“28. …[failure] to have regard to evidence relied upon by one of the parties cannot be the subject matter of an allegation of a serious irregularity…[W]here a tribunal in its reasons has not referred to a piece of evidence which one party says is crucial the tribunal may have (i) considered it, but regarded it as not determinative, (ii) considered it, but assessed it as coming from an unreliable source, (iii) considered it, but misunderstood it or (iv) overlooked it…Were the court to seek to determine why the tribunal had not referred to certain evidence it would have to consider the entirety of the evidence…[And to] decide that the tribunal had overlooked certain evidence the court would have to conclude that the only inference to be drawn from the tribunal’s failure to mention such evidence was that the tribunal had overlooked it. But the tribunal may have had a different view…of the evidence from that of the court and so the required inference cannot be drawn…”

The rationale of UMS Holding clarifies that a tribunal, when writing an award, cannot be expected to refer to every piece of evidence in the record simply because one party considers it vital. As the ECC noted, this “approach to writing the reasons for an award [remains] different from the current practice of the courts when writing judgments”. Acknowledging this disparity between the tribunal’s discretion in award writing and the court’s expectations for judgment writing is vital; it offers parties the freedom to resolve disputes efficiently and with specialized expertise and limited judicial intervention.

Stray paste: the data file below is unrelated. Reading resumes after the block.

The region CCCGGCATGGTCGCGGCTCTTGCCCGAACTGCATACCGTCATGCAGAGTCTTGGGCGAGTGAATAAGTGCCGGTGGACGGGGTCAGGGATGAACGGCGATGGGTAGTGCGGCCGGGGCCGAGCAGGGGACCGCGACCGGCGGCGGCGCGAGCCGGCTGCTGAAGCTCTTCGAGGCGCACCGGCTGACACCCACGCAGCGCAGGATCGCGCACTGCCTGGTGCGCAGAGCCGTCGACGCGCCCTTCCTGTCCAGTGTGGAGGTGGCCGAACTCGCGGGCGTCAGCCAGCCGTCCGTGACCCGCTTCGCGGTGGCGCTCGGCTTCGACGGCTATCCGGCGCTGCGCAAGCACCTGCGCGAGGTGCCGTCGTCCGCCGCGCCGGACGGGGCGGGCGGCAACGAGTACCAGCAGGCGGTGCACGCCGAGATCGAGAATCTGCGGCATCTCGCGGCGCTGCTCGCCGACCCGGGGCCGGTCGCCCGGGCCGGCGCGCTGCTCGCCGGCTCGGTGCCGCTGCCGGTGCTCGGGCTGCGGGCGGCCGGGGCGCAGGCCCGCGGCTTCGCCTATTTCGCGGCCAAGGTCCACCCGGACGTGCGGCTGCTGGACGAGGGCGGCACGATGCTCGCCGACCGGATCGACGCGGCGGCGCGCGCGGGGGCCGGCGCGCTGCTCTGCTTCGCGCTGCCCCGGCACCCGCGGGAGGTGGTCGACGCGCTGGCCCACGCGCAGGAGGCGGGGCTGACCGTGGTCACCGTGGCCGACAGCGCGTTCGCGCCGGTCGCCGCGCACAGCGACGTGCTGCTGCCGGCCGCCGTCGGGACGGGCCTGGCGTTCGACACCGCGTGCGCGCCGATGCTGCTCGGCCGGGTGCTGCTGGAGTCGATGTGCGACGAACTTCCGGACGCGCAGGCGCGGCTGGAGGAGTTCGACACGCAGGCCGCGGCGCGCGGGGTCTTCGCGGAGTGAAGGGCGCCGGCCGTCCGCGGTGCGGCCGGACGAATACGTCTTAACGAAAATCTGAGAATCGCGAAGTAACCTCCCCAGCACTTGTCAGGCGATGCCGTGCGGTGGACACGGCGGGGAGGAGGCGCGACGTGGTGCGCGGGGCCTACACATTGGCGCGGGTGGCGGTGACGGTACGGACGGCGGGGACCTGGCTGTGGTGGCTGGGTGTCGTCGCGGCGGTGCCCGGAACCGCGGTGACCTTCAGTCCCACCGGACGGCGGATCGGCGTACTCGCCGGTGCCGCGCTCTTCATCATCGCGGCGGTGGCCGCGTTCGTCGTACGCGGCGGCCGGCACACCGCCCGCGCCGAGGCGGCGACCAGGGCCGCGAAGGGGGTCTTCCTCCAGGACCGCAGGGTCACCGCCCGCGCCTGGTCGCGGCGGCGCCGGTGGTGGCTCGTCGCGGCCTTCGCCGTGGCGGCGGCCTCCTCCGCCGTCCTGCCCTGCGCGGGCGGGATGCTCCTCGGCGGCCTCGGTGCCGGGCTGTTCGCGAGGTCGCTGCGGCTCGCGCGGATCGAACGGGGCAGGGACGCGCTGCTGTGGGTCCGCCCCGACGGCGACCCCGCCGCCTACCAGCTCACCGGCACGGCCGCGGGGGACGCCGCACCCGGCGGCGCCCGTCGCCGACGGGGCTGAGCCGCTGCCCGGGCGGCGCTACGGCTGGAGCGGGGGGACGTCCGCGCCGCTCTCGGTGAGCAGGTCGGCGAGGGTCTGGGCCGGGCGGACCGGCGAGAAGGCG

However, in DAMEPL, this freedom was compromised because the Supreme Court scrutinized the Award through a criterion that was more suited to judicial decisions. By doing so, the Supreme Court improperly imposed judicial expectations on the arbitral process, transforming the limited jurisdiction of the court under Section 34(2-A) of the A&C Act into a court of general appellate jurisdiction. As the Supreme Court explained in Reliance Infrastructure Ltd. v. State of Goa:

“[t]he Arbitral Tribunal has taken a particular view of the evidence before it. If it were an appeal against the award, the approach of the Court could have been different but, not so while examining the award within the confines of Section 34 of the [A&C Act]”.

Given this context, it seems prudent for the Supreme Court to reconsider the appropriateness of allowing parties to challenge an award on the basis that the tribunal has overlooked or disregarded essential evidence. The current liberal application of this test by courts leads to excessive litigation, enabling parties to endlessly challenge an award.